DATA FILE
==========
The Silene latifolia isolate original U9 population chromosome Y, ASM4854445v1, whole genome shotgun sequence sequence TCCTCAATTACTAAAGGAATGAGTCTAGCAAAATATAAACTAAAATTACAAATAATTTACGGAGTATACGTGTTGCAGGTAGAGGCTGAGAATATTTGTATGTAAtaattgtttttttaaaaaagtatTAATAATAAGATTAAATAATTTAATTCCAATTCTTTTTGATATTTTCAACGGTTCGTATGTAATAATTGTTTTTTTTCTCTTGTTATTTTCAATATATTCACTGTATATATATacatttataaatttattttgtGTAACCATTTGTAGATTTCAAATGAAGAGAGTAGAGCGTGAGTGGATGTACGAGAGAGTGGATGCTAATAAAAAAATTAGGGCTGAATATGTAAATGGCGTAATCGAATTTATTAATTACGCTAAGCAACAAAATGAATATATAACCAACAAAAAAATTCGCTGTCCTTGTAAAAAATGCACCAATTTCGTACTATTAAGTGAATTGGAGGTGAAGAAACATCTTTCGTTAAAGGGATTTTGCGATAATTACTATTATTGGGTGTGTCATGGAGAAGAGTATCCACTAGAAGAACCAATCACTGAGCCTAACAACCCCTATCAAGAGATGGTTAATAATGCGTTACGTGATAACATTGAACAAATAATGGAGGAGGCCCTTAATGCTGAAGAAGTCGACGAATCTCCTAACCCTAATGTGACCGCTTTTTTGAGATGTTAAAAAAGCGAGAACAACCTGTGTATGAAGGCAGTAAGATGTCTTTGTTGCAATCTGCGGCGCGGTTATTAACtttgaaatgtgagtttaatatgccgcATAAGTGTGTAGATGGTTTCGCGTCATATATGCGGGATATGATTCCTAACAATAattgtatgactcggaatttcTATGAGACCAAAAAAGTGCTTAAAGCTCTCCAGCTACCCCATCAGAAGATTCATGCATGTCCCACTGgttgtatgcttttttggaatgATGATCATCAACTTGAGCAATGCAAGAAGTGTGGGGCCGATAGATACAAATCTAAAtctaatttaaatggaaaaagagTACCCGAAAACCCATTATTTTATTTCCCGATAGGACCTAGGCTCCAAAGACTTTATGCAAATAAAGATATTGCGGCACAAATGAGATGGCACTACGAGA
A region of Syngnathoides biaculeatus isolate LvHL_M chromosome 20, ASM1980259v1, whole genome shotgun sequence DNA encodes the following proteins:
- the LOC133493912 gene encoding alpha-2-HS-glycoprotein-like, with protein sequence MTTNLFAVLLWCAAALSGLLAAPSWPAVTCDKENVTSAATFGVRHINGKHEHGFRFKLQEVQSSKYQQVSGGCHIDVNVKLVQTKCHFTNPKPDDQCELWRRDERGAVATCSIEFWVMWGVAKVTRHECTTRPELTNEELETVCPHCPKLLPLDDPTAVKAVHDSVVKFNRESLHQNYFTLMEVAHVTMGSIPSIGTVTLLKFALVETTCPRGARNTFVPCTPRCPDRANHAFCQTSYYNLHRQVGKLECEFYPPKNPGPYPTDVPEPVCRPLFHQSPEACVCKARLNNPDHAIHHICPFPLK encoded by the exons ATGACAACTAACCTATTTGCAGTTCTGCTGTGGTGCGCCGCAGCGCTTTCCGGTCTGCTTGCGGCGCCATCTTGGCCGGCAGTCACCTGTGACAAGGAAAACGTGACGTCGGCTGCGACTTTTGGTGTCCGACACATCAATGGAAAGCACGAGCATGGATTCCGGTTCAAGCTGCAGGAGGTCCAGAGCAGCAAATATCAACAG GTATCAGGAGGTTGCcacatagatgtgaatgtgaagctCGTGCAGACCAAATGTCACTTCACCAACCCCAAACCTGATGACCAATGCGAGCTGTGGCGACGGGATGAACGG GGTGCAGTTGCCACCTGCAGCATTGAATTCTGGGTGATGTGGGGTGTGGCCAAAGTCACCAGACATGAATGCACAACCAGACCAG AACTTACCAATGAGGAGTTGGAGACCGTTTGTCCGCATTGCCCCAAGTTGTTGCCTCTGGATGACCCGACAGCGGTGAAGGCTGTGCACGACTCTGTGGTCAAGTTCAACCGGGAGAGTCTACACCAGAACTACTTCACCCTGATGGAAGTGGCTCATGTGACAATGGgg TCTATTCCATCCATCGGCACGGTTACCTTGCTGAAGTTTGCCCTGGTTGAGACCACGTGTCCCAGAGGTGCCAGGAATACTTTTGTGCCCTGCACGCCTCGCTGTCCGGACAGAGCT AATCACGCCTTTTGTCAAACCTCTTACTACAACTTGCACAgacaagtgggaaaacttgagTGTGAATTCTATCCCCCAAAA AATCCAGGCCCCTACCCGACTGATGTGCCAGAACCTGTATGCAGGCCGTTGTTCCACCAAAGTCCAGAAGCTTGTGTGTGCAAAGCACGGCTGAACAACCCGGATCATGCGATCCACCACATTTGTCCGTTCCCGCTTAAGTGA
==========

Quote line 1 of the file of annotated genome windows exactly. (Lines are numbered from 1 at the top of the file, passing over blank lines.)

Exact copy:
The Silene latifolia isolate original U9 population chromosome Y, ASM4854445v1, whole genome shotgun sequence sequence TCCTCAATTACTAAAGGAATGAGTCTAGCAAAATATAAACTAAAATTACAAATAATTTACGGAGTATACGTGTTGCAGGTAGAGGCTGAGAATATTTGTATGTAAtaattgtttttttaaaaaagtatTAATAATAAGATTAAATAATTTAATTCCAATTCTTTTTGATATTTTCAACGGTTCGTATGTAATAATTGTTTTTTTTCTCTTGTTATTTTCAATATATTCACTGTATATATATacatttataaatttattttgtGTAACCATTTGTAGATTTCAAATGAAGAGAGTAGAGCGTGAGTGGATGTACGAGAGAGTGGATGCTAATAAAAAAATTAGGGCTGAATATGTAAATGGCGTAATCGAATTTATTAATTACGCTAAGCAACAAAATGAATATATAACCAACAAAAAAATTCGCTGTCCTTGTAAAAAATGCACCAATTTCGTACTATTAAGTGAATTGGAGGTGAAGAAACATCTTTCGTTAAAGGGATTTTGCGATAATTACTATTATTGGGTGTGTCATGGAGAAGAGTATCCACTAGAAGAACCAATCACTGAGCCTAACAACCCCTATCAAGAGATGGTTAATAATGCGTTACGTGATAACATTGAACAAATAATGGAGGAGGCCCTTAATGCTGAAGAAGTCGACGAATCTCCTAACCCTAATGTGACCGCTTTTTTGAGATGTTAAAAAAGCGAGAACAACCTGTGTATGAAGGCAGTAAGATGTCTTTGTTGCAATCTGCGGCGCGGTTATTAACtttgaaatgtgagtttaatatgccgcATAAGTGTGTAGATGGTTTCGCGTCATATATGCGGGATATGATTCCTAACAATAattgtatgactcggaatttcTATGAGACCAAAAAAGTGCTTAAAGCTCTCCAGCTACCCCATCAGAAGATTCATGCATGTCCCACTGgttgtatgcttttttggaatgATGATCATCAACTTGAGCAATGCAAGAAGTGTGGGGCCGATAGATACAAATCTAAAtctaatttaaatggaaaaagagTACCCGAAAACCCATTATTTTATTTCCCGATAGGACCTAGGCTCCAAAGACTTTATGCAAATAAAGATATTGCGGCACAAATGAGATGGCACTACGAGA